Introduction to Acids, Bases & Salts

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The Language of Chemistry - 04

Introduction to Acids, Bases & Salts

The hydrogen cation (H+) and the hydroxide (hydroxyl) anion (OH) are two of the most important ions, since they are the basis for two very important classes of compounds in chemistry – acids and bases. While a hydrogen cation is simply a proton (since the hydrogen atom consists of a single proton and a single electron), a hydroxide anion is a polyatomic anion, in which one oxygen atom covalently bonds with one hydrogen atom.


Acids are compounds which contain hydrogen which is replaceable by a metal in a chemical reaction.

An acid is a compound that provides H+ ions in water.

Some common acids are hydrochloric acid (HCl), nitric acid (HNO3), sulphuric acid (H2SO4), and phosphoric acid (H3PO4).

Examples of dissociation of acids into ions in solution are:

(a) hydrochloric acid:
HCl ( g ) dissolves in  H 2 O H + ( aq ) + Cl ( aq )
(b) nitric acid:
HNO 3 ( l ) dissolves in  H 2 O H + ( aq ) + NO 3 ( aq )
(c) sulphuric acid:
H 2 SO 4 ( l ) dissolves in  H 2  O H + ( aq ) + HSO 4 ( aq ) HSO 4 ( aq ) dissolves in   H 2  O H + ( aq ) + SO 4 2 ( aq )

Hydracids (Binary Acids)

A binary acid, or hydracid, contains hydrogen and a non-metal, but not oxygen. An example is hydrochloric acid ( HCl ( a q ) ), which is hydrogen chloride dissolved in water.

Oxoacids (Oxyacids)

An oxoacid, or oxyacid, in addition to hydrogen, contains an oxoanion, which is a polyatomic anion containing oxygen. Most acids are oxoacids. Some examples are nitric acid (HNO3) and sulphuric acid (H2SO4).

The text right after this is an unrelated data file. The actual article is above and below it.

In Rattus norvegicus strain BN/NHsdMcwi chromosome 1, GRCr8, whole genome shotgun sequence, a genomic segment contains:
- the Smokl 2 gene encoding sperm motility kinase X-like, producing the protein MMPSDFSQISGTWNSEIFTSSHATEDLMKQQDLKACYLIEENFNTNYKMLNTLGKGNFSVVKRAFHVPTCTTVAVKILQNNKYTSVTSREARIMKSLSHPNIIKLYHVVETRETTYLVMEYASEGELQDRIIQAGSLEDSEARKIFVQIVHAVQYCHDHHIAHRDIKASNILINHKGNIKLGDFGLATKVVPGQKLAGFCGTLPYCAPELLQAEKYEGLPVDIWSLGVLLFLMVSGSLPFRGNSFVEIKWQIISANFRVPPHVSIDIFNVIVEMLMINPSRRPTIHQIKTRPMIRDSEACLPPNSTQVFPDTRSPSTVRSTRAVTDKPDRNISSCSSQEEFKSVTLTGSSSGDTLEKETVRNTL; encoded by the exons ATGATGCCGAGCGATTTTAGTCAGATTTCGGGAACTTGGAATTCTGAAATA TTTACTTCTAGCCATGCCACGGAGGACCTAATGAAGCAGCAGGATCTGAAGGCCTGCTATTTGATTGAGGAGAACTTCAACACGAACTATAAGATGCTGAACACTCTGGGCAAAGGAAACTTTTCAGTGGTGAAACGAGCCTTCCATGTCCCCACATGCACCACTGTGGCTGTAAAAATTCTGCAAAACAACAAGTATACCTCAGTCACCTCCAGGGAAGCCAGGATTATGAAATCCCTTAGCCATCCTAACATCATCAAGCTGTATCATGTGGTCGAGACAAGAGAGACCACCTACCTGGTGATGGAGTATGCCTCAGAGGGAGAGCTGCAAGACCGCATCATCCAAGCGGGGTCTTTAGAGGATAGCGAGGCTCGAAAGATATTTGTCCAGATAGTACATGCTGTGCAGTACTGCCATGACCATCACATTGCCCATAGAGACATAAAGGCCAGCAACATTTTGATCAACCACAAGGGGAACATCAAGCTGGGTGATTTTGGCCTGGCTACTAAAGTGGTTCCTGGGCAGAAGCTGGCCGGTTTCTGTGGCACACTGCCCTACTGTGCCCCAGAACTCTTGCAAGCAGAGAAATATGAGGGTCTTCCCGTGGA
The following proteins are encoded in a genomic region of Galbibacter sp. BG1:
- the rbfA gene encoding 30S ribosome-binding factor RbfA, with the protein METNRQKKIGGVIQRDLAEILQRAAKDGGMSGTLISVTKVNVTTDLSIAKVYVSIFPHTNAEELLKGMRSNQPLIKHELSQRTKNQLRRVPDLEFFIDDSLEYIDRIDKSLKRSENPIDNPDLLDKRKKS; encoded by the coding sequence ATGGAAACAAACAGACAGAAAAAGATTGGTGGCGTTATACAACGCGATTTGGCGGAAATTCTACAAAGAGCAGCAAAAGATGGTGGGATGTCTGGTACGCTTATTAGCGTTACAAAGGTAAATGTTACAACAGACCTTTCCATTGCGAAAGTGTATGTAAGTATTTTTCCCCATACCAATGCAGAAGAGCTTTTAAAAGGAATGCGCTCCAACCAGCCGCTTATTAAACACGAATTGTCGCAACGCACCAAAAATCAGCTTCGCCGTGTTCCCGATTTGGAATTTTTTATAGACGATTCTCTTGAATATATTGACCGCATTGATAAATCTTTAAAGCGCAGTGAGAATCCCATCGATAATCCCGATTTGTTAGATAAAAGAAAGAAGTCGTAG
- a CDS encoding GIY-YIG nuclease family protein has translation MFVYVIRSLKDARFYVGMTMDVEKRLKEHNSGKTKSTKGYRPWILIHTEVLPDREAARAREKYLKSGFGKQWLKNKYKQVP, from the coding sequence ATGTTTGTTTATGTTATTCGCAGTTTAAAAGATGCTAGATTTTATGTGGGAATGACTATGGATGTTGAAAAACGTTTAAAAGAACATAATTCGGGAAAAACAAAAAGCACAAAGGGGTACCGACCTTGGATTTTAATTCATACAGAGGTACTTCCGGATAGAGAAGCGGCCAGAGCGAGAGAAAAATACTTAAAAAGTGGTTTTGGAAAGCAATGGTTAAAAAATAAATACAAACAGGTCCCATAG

Bases or alkalis are compounds which provide hydroxide radicals and react with acids to form salts and water only.

A base is a compound which provides OH ions in water.

Some common bases are sodium hydroxide (NaOH) or caustic soda, potassium hydroxide (KOH) or caustic potash, and barium hydroxide (Ba(OH)2).

Examples of dissociation of alkalis into ions in solution are:

(a) sodium hydroxide:
NaOH ( s ) dissolves in  H 2 O Na + ( aq ) + O H ( aq )
(b) barium hydroxide:
Ba ( OH ) 2 ( s ) dissolves in  H 2 O Ba 2 + ( aq ) + 2 O H ( aq )


A salt is a compound formed by the replacement of the hydrogen atom(s) of an acid by metal atom(s).

(a) Hydrochloric acid (HCl) reacts with sodium hydroxide (NaOH), an alkali, to form the salt sodium chloride along with water. HCl + NaOH NaCl + H 2 O (b) Sulphuric acid (H2SO4) reacts with potassium hydroxide (KOH), an alkali, to form the salt potassium sulphate along with water. H 2 SO 4 + 2 KOH K 2 SO 4 + 2 H 2 O

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McMurray, J & Fay, RC, Chemistry, 4th edn, USA: Prentice Hall, 2003.